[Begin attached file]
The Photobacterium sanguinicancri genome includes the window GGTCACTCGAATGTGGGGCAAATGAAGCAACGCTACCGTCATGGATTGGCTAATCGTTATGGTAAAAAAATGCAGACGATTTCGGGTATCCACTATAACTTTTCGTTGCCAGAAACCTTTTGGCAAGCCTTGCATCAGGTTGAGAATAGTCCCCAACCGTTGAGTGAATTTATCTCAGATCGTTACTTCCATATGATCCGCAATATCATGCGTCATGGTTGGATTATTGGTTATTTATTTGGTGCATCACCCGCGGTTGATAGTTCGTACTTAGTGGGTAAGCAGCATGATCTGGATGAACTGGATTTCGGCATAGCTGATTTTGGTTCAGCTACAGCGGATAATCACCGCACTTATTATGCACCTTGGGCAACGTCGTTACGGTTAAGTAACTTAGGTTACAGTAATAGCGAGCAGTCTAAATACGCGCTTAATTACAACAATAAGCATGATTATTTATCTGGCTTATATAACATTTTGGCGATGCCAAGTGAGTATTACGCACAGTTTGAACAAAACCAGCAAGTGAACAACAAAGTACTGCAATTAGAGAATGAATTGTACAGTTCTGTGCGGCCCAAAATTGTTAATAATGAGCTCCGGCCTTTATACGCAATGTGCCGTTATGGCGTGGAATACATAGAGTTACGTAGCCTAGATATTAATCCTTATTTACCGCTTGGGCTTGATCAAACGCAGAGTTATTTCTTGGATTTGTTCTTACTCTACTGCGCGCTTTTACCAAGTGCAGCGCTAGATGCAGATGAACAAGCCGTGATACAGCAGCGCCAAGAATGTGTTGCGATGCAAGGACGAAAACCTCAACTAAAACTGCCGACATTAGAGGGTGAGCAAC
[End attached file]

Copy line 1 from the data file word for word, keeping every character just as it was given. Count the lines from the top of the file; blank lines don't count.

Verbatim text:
The Photobacterium sanguinicancri genome includes the window GGTCACTCGAATGTGGGGCAAATGAAGCAACGCTACCGTCATGGATTGGCTAATCGTTATGGTAAAAAAATGCAGACGATTTCGGGTATCCACTATAACTTTTCGTTGCCAGAAACCTTTTGGCAAGCCTTGCATCAGGTTGAGAATAGTCCCCAACCGTTGAGTGAATTTATCTCAGATCGTTACTTCCATATGATCCGCAATATCATGCGTCATGGTTGGATTATTGGTTATTTATTTGGTGCATCACCCGCGGTTGATAGTTCGTACTTAGTGGGTAAGCAGCATGATCTGGATGAACTGGATTTCGGCATAGCTGATTTTGGTTCAGCTACAGCGGATAATCACCGCACTTATTATGCACCTTGGGCAACGTCGTTACGGTTAAGTAACTTAGGTTACAGTAATAGCGAGCAGTCTAAATACGCGCTTAATTACAACAATAAGCATGATTATTTATCTGGCTTATATAACATTTTGGCGATGCCAAGTGAGTATTACGCACAGTTTGAACAAAACCAGCAAGTGAACAACAAAGTACTGCAATTAGAGAATGAATTGTACAGTTCTGTGCGGCCCAAAATTGTTAATAATGAGCTCCGGCCTTTATACGCAATGTGCCGTTATGGCGTGGAATACATAGAGTTACGTAGCCTAGATATTAATCCTTATTTACCGCTTGGGCTTGATCAAACGCAGAGTTATTTCTTGGATTTGTTCTTACTCTACTGCGCGCTTTTACCAAGTGCAGCGCTAGATGCAGATGAACAAGCCGTGATACAGCAGCGCCAAGAATGTGTTGCGATGCAAGGACGAAAACCTCAACTAAAACTGCCGACATTAGAGGGTGAGCAAC